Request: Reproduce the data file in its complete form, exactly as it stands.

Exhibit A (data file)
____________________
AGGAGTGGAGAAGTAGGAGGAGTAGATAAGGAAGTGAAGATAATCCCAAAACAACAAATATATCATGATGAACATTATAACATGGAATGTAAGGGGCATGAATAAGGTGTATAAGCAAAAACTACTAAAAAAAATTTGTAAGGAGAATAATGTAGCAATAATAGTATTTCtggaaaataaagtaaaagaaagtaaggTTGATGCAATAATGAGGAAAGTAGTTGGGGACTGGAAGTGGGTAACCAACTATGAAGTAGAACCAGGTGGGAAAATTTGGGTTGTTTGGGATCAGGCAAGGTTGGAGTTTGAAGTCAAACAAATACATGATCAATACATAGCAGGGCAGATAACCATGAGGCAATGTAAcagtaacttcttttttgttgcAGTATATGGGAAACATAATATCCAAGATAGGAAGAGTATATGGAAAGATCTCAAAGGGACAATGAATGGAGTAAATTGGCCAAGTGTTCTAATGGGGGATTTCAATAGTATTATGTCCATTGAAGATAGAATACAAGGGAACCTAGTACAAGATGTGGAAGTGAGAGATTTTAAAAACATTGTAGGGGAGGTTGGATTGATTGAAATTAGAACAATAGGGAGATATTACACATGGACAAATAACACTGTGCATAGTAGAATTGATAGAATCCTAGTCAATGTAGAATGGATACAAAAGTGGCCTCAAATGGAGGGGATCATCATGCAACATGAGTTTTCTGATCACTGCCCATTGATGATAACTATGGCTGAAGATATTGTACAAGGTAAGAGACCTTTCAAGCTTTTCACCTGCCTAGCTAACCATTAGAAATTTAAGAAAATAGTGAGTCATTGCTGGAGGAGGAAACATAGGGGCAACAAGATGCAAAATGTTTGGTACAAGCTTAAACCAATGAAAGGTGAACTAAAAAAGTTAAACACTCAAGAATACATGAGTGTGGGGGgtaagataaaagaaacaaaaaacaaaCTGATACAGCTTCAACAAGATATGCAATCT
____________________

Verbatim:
AGGAGTGGAGAAGTAGGAGGAGTAGATAAGGAAGTGAAGATAATCCCAAAACAACAAATATATCATGATGAACATTATAACATGGAATGTAAGGGGCATGAATAAGGTGTATAAGCAAAAACTACTAAAAAAAATTTGTAAGGAGAATAATGTAGCAATAATAGTATTTCtggaaaataaagtaaaagaaagtaaggTTGATGCAATAATGAGGAAAGTAGTTGGGGACTGGAAGTGGGTAACCAACTATGAAGTAGAACCAGGTGGGAAAATTTGGGTTGTTTGGGATCAGGCAAGGTTGGAGTTTGAAGTCAAACAAATACATGATCAATACATAGCAGGGCAGATAACCATGAGGCAATGTAAcagtaacttcttttttgttgcAGTATATGGGAAACATAATATCCAAGATAGGAAGAGTATATGGAAAGATCTCAAAGGGACAATGAATGGAGTAAATTGGCCAAGTGTTCTAATGGGGGATTTCAATAGTATTATGTCCATTGAAGATAGAATACAAGGGAACCTAGTACAAGATGTGGAAGTGAGAGATTTTAAAAACATTGTAGGGGAGGTTGGATTGATTGAAATTAGAACAATAGGGAGATATTACACATGGACAAATAACACTGTGCATAGTAGAATTGATAGAATCCTAGTCAATGTAGAATGGATACAAAAGTGGCCTCAAATGGAGGGGATCATCATGCAACATGAGTTTTCTGATCACTGCCCATTGATGATAACTATGGCTGAAGATATTGTACAAGGTAAGAGACCTTTCAAGCTTTTCACCTGCCTAGCTAACCATTAGAAATTTAAGAAAATAGTGAGTCATTGCTGGAGGAGGAAACATAGGGGCAACAAGATGCAAAATGTTTGGTACAAGCTTAAACCAATGAAAGGTGAACTAAAAAAGTTAAACACTCAAGAATACATGAGTGTGGGGGgtaagataaaagaaacaaaaaacaaaCTGATACAGCTTCAACAAGATATGCAATCT